7/12/2021 | Andrew Tracey
Andrew Tracey is a long time collaborator with Bulldog Gear. A coach, writer and current fitness editor of Men’s Health Magazine, he has been in and around the fitness industry for the past 16 years. Having enjoyed and endured a number of disciplines from endurance racing, to strongman, to Crossfit AT enjoys getting neck deep in the practice just as much as the theory. 

I plugged ‘hotel gym workout’ into Google, and was met with an estimated fifty-million results. Which is great, my gratitude to Silicone Valley remains unwavering.

A lot of ‘travel’ fitness advice is bit around the concept of getting in effective workouts in under equipped hotel gyms, leaning into simple dumbbell workouts, high rep barbell complexes and using basic metabolic machinery found just about anywhere (I’m looking at you Concept2 rowing machine).

But in my experience (and this is an area in which I’ve accrued a lot of experience),  the vast majority of hotels you’re liable to find yourself in whether for business, or if you’re simply traveling on a budget, won’t have a gym at all.

You may be able to find one locally, you may travel with the odd piece of emergency equipment, you may not even object to the idea of getting outside for an upper body crushing calisthenics circuit at a nearby park.

But, if all of those ‘mays’ are amounting to zero, and you find yourself stuck squarely in your budget hotel room, or even the confines of your own living room, we have a full body workout that will challenge you from head to toe. Building a bigger chest, conditioned legs, and a set of lungs to match.

Keep this one in you back pocket, it may just be -


The Best Hotel Workout Ever.

You can begin with a warm-up of your choice, but we’re relying solely on our bodyweight and a steadily building intensity here, so if you’re pushed for time you’re more likely than not okay to go in cold on this one.

Start a running clock somewhere you can see, or use an interval timer on your phone.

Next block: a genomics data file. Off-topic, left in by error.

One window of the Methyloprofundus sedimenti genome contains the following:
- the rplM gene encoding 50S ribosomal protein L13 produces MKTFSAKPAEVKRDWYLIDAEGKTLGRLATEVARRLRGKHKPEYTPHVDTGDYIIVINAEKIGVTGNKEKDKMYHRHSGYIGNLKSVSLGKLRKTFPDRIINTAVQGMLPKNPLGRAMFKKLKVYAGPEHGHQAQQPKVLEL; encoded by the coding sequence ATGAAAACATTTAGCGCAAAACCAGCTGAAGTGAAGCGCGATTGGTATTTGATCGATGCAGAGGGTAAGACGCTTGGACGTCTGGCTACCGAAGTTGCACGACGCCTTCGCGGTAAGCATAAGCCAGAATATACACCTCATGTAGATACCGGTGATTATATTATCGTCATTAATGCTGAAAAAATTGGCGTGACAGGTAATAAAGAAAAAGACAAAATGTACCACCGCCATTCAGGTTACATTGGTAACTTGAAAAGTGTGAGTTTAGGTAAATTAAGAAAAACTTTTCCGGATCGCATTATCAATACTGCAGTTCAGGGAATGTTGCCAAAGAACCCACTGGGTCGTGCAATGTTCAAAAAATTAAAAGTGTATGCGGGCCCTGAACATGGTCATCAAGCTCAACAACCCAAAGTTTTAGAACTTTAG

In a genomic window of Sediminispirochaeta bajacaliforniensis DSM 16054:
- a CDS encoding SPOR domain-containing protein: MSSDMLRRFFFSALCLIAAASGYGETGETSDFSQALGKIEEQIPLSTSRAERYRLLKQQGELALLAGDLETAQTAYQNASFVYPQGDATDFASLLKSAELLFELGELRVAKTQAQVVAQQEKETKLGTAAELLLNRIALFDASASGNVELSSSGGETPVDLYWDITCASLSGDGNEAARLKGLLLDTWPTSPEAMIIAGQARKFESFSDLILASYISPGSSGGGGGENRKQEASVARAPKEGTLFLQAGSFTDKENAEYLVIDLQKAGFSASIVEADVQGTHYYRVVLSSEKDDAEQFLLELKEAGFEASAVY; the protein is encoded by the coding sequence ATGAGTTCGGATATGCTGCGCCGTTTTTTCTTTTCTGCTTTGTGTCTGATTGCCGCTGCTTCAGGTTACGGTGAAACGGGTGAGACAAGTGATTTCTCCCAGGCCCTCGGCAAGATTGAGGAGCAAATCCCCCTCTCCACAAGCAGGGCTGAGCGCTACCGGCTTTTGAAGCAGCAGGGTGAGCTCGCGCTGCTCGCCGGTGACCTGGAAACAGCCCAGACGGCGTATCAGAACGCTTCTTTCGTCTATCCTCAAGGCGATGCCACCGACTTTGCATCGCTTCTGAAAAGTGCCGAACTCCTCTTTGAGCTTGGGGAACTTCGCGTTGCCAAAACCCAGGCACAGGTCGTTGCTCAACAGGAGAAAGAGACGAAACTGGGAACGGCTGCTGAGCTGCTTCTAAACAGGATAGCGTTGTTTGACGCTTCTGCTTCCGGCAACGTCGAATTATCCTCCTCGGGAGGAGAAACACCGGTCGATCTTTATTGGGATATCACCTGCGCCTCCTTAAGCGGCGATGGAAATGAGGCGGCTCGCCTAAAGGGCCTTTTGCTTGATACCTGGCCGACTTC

You’re going to be working in an ‘EMOM’ or ‘every minute on the minute’ format, meaning at the beginning of each new minute you’ll perform the prescribed movements.

You’ve got three moves to memorise, the push-up the squat and the burpee.

The first two moves, you’re going to perform for a set number of reps at the top of each minute; 5 push-ups and 10 squats.

The burpees are going to get a bit trickier, after your final squat you’re going to drop immediately into a burpee. On the first minute you’ll complete only one, resting for the remainder of the minute, in your second minute you’ll perform your prescribed push-ups and squats, this time chasing them with two burpees, in the third minute your burpee count will be 3. Keep adding an additional burpee each minute, for as long as you can hold on.

This workout ends when you can either no longer fit the prescribed number of burpees into your 60 second window, or you throw in the cheap, hotel towel.

Make it to the ten minute mark? Congratulations, you just boxed off 50 push-ups, 100 squats and 55 burpees. Climbed the ladder all the way to 15? You just ate up 75 push-ups, 150 squats and a staggering 120 burpees- in just fifteen minutes.

The real trick here is keeping track of the final round you landed on, and using it as a ‘high score’ to beat each time you have to pull the pin on this workout, ensuring real, measurable progress.

Happy travels…



1. Push-up x 5

Drop into a strong plank position, with your core tight and hands shoulder width apart, bend your elbows to bring your chest to the floor. Keep your elbows close to your body as you push back up explosively.

2. Squat x 10

Stand with your torso upright and your hands on your head, drop your hips back to sink into a deep squat. Hold for a second, before pressing through your heels to stand up, repeat.

3. Burpee x 1,2,3,4…etc.

After your final squat, immediately place both hands on the floor between your feet. Jump your feet back into the top of a press-up and lower your chest to the ground. Straighten your arms and hop your feet forwards, before jumping into the air with hands on head.

Andrew Tracey